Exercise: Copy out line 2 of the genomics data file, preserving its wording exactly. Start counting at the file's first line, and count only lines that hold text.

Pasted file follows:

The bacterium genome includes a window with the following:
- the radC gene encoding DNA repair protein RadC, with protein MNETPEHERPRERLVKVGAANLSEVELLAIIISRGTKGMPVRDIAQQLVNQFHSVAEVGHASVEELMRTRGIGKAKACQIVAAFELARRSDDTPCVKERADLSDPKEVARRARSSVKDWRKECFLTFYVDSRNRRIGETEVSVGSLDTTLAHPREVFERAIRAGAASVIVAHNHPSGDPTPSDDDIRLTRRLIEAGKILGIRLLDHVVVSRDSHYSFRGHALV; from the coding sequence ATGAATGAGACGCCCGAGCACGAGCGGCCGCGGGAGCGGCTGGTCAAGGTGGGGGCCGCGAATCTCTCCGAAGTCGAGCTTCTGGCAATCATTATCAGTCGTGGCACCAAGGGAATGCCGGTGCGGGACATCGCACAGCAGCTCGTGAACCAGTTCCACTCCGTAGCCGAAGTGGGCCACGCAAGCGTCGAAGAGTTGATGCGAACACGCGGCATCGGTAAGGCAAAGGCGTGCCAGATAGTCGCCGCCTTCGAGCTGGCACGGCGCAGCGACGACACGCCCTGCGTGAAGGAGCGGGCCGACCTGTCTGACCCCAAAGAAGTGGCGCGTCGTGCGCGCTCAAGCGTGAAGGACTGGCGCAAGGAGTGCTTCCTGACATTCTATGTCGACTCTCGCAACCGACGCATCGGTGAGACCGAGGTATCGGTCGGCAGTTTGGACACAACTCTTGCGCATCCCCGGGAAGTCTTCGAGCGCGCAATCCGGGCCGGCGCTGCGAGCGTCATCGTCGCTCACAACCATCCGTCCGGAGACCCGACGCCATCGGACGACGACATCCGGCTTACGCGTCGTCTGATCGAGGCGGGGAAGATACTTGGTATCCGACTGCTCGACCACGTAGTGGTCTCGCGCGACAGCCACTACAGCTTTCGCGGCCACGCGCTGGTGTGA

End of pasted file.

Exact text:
- the radC gene encoding DNA repair protein RadC, with protein MNETPEHERPRERLVKVGAANLSEVELLAIIISRGTKGMPVRDIAQQLVNQFHSVAEVGHASVEELMRTRGIGKAKACQIVAAFELARRSDDTPCVKERADLSDPKEVARRARSSVKDWRKECFLTFYVDSRNRRIGETEVSVGSLDTTLAHPREVFERAIRAGAASVIVAHNHPSGDPTPSDDDIRLTRRLIEAGKILGIRLLDHVVVSRDSHYSFRGHALV; from the coding sequence ATGAATGAGACGCCCGAGCACGAGCGGCCGCGGGAGCGGCTGGTCAAGGTGGGGGCCGCGAATCTCTCCGAAGTCGAGCTTCTGGCAATCATTATCAGTCGTGGCACCAAGGGAATGCCGGTGCGGGACATCGCACAGCAGCTCGTGAACCAGTTCCACTCCGTAGCCGAAGTGGGCCACGCAAGCGTCGAAGAGTTGATGCGAACACGCGGCATCGGTAAGGCAAAGGCGTGCCAGATAGTCGCCGCCTTCGAGCTGGCACGGCGCAGCGACGACACGCCCTGCGTGAAGGAGCGGGCCGACCTGTCTGACCCCAAAGAAGTGGCGCGTCGTGCGCGCTCAAGCGTGAAGGACTGGCGCAAGGAGTGCTTCCTGACATTCTATGTCGACTCTCGCAACCGACGCATCGGTGAGACCGAGGTATCGGTCGGCAGTTTGGACACAACTCTTGCGCATCCCCGGGAAGTCTTCGAGCGCGCAATCCGGGCCGGCGCTGCGAGCGTCATCGTCGCTCACAACCATCCGTCCGGAGACCCGACGCCATCGGACGACGACATCCGGCTTACGCGTCGTCTGATCGAGGCGGGGAAGATACTTGGTATCCGACTGCTCGACCACGTAGTGGTCTCGCGCGACAGCCACTACAGCTTTCGCGGCCACGCGCTGGTGTGA